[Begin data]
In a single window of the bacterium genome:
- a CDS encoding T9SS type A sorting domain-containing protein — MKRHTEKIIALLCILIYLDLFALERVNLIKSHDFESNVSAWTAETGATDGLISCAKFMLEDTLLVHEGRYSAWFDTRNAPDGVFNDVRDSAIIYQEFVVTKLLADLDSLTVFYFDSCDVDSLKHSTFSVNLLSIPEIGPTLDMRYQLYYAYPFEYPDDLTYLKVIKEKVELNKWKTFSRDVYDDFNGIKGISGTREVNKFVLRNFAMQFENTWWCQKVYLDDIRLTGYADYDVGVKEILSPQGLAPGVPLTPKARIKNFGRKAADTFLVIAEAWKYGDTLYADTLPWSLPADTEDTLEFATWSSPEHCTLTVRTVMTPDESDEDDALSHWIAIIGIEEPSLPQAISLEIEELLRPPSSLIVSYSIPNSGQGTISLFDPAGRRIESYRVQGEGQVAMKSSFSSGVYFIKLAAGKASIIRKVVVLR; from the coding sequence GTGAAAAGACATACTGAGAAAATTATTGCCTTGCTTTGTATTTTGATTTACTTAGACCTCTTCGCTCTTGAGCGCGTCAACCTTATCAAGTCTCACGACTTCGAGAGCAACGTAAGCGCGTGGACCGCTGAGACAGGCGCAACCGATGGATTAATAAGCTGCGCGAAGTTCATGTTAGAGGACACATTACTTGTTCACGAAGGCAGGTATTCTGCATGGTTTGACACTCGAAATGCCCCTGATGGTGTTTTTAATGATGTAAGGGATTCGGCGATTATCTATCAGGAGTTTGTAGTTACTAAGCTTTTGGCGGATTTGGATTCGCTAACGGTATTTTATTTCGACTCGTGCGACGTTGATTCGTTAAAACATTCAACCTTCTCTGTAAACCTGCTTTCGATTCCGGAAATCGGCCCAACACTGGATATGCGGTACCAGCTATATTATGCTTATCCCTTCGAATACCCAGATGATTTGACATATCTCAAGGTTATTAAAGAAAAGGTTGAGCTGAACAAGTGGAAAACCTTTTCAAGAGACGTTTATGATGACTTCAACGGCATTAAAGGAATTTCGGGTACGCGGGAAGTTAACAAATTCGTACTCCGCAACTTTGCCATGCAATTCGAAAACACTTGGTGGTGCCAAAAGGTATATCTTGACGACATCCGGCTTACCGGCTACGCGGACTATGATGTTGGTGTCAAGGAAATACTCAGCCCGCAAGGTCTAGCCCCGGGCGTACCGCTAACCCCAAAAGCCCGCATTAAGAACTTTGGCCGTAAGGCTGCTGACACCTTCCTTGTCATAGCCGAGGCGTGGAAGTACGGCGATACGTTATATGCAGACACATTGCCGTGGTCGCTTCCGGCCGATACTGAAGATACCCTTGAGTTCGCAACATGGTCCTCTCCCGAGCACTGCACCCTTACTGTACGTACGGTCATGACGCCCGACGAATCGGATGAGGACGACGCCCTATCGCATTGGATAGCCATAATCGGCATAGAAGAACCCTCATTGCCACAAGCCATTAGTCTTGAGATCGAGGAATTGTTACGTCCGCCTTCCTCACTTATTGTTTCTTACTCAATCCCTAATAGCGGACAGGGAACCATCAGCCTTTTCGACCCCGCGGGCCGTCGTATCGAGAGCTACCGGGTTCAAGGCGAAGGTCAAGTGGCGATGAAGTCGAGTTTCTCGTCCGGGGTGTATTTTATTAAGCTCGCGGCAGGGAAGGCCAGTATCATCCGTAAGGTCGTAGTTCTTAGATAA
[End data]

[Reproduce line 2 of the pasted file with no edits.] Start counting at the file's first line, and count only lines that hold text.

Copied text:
- a CDS encoding T9SS type A sorting domain-containing protein — MKRHTEKIIALLCILIYLDLFALERVNLIKSHDFESNVSAWTAETGATDGLISCAKFMLEDTLLVHEGRYSAWFDTRNAPDGVFNDVRDSAIIYQEFVVTKLLADLDSLTVFYFDSCDVDSLKHSTFSVNLLSIPEIGPTLDMRYQLYYAYPFEYPDDLTYLKVIKEKVELNKWKTFSRDVYDDFNGIKGISGTREVNKFVLRNFAMQFENTWWCQKVYLDDIRLTGYADYDVGVKEILSPQGLAPGVPLTPKARIKNFGRKAADTFLVIAEAWKYGDTLYADTLPWSLPADTEDTLEFATWSSPEHCTLTVRTVMTPDESDEDDALSHWIAIIGIEEPSLPQAISLEIEELLRPPSSLIVSYSIPNSGQGTISLFDPAGRRIESYRVQGEGQVAMKSSFSSGVYFIKLAAGKASIIRKVVVLR; from the coding sequence GTGAAAAGACATACTGAGAAAATTATTGCCTTGCTTTGTATTTTGATTTACTTAGACCTCTTCGCTCTTGAGCGCGTCAACCTTATCAAGTCTCACGACTTCGAGAGCAACGTAAGCGCGTGGACCGCTGAGACAGGCGCAACCGATGGATTAATAAGCTGCGCGAAGTTCATGTTAGAGGACACATTACTTGTTCACGAAGGCAGGTATTCTGCATGGTTTGACACTCGAAATGCCCCTGATGGTGTTTTTAATGATGTAAGGGATTCGGCGATTATCTATCAGGAGTTTGTAGTTACTAAGCTTTTGGCGGATTTGGATTCGCTAACGGTATTTTATTTCGACTCGTGCGACGTTGATTCGTTAAAACATTCAACCTTCTCTGTAAACCTGCTTTCGATTCCGGAAATCGGCCCAACACTGGATATGCGGTACCAGCTATATTATGCTTATCCCTTCGAATACCCAGATGATTTGACATATCTCAAGGTTATTAAAGAAAAGGTTGAGCTGAACAAGTGGAAAACCTTTTCAAGAGACGTTTATGATGACTTCAACGGCATTAAAGGAATTTCGGGTACGCGGGAAGTTAACAAATTCGTACTCCGCAACTTTGCCATGCAATTCGAAAACACTTGGTGGTGCCAAAAGGTATATCTTGACGACATCCGGCTTACCGGCTACGCGGACTATGATGTTGGTGTCAAGGAAATACTCAGCCCGCAAGGTCTAGCCCCGGGCGTACCGCTAACCCCAAAAGCCCGCATTAAGAACTTTGGCCGTAAGGCTGCTGACACCTTCCTTGTCATAGCCGAGGCGTGGAAGTACGGCGATACGTTATATGCAGACACATTGCCGTGGTCGCTTCCGGCCGATACTGAAGATACCCTTGAGTTCGCAACATGGTCCTCTCCCGAGCACTGCACCCTTACTGTACGTACGGTCATGACGCCCGACGAATCGGATGAGGACGACGCCCTATCGCATTGGATAGCCATAATCGGCATAGAAGAACCCTCATTGCCACAAGCCATTAGTCTTGAGATCGAGGAATTGTTACGTCCGCCTTCCTCACTTATTGTTTCTTACTCAATCCCTAATAGCGGACAGGGAACCATCAGCCTTTTCGACCCCGCGGGCCGTCGTATCGAGAGCTACCGGGTTCAAGGCGAAGGTCAAGTGGCGATGAAGTCGAGTTTCTCGTCCGGGGTGTATTTTATTAAGCTCGCGGCAGGGAAGGCCAGTATCATCCGTAAGGTCGTAGTTCTTAGATAA